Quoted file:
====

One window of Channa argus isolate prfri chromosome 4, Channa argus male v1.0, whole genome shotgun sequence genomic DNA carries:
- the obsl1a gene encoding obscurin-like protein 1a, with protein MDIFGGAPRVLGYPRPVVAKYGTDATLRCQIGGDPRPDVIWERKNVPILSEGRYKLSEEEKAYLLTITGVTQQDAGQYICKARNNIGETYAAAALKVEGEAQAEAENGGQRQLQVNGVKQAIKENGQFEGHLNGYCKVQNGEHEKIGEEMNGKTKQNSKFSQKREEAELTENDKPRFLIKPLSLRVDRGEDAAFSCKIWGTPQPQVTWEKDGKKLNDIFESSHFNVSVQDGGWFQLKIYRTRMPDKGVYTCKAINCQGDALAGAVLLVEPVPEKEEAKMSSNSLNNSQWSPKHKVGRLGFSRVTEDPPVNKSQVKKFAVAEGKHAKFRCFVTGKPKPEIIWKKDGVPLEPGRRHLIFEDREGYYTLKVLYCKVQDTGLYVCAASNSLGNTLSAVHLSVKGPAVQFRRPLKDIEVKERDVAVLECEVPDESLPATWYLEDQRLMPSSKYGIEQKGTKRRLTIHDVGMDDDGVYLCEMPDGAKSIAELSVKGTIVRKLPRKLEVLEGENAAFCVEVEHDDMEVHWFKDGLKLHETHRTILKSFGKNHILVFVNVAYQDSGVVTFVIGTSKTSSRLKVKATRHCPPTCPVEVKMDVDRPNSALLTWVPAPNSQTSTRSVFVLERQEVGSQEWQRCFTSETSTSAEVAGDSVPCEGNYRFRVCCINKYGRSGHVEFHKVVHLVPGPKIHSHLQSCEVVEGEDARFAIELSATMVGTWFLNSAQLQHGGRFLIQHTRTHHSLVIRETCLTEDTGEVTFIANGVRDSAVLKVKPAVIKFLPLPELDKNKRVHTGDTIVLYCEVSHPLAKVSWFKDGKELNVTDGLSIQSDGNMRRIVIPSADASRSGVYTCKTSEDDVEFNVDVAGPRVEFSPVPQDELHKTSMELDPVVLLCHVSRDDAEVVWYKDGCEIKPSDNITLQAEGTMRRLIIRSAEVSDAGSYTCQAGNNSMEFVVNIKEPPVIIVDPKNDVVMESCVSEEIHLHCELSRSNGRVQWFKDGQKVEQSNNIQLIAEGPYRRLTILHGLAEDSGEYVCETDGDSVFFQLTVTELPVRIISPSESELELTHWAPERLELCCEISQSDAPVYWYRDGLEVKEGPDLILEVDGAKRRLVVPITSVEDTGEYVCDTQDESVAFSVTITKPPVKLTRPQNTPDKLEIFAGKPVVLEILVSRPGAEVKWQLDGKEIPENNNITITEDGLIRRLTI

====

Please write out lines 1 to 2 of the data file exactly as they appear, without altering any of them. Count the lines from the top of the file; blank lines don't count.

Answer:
One window of Channa argus isolate prfri chromosome 4, Channa argus male v1.0, whole genome shotgun sequence genomic DNA carries:
- the obsl1a gene encoding obscurin-like protein 1a, with protein MDIFGGAPRVLGYPRPVVAKYGTDATLRCQIGGDPRPDVIWERKNVPILSEGRYKLSEEEKAYLLTITGVTQQDAGQYICKARNNIGETYAAAALKVEGEAQAEAENGGQRQLQVNGVKQAIKENGQFEGHLNGYCKVQNGEHEKIGEEMNGKTKQNSKFSQKREEAELTENDKPRFLIKPLSLRVDRGEDAAFSCKIWGTPQPQVTWEKDGKKLNDIFESSHFNVSVQDGGWFQLKIYRTRMPDKGVYTCKAINCQGDALAGAVLLVEPVPEKEEAKMSSNSLNNSQWSPKHKVGRLGFSRVTEDPPVNKSQVKKFAVAEGKHAKFRCFVTGKPKPEIIWKKDGVPLEPGRRHLIFEDREGYYTLKVLYCKVQDTGLYVCAASNSLGNTLSAVHLSVKGPAVQFRRPLKDIEVKERDVAVLECEVPDESLPATWYLEDQRLMPSSKYGIEQKGTKRRLTIHDVGMDDDGVYLCEMPDGAKSIAELSVKGTIVRKLPRKLEVLEGENAAFCVEVEHDDMEVHWFKDGLKLHETHRTILKSFGKNHILVFVNVAYQDSGVVTFVIGTSKTSSRLKVKATRHCPPTCPVEVKMDVDRPNSALLTWVPAPNSQTSTRSVFVLERQEVGSQEWQRCFTSETSTSAEVAGDSVPCEGNYRFRVCCINKYGRSGHVEFHKVVHLVPGPKIHSHLQSCEVVEGEDARFAIELSATMVGTWFLNSAQLQHGGRFLIQHTRTHHSLVIRETCLTEDTGEVTFIANGVRDSAVLKVKPAVIKFLPLPELDKNKRVHTGDTIVLYCEVSHPLAKVSWFKDGKELNVTDGLSIQSDGNMRRIVIPSADASRSGVYTCKTSEDDVEFNVDVAGPRVEFSPVPQDELHKTSMELDPVVLLCHVSRDDAEVVWYKDGCEIKPSDNITLQAEGTMRRLIIRSAEVSDAGSYTCQAGNNSMEFVVNIKEPPVIIVDPKNDVVMESCVSEEIHLHCELSRSNGRVQWFKDGQKVEQSNNIQLIAEGPYRRLTILHGLAEDSGEYVCETDGDSVFFQLTVTELPVRIISPSESELELTHWAPERLELCCEISQSDAPVYWYRDGLEVKEGPDLILEVDGAKRRLVVPITSVEDTGEYVCDTQDESVAFSVTITKPPVKLTRPQNTPDKLEIFAGKPVVLEILVSRPGAEVKWQLDGKEIPENNNITITEDGLIRRLTI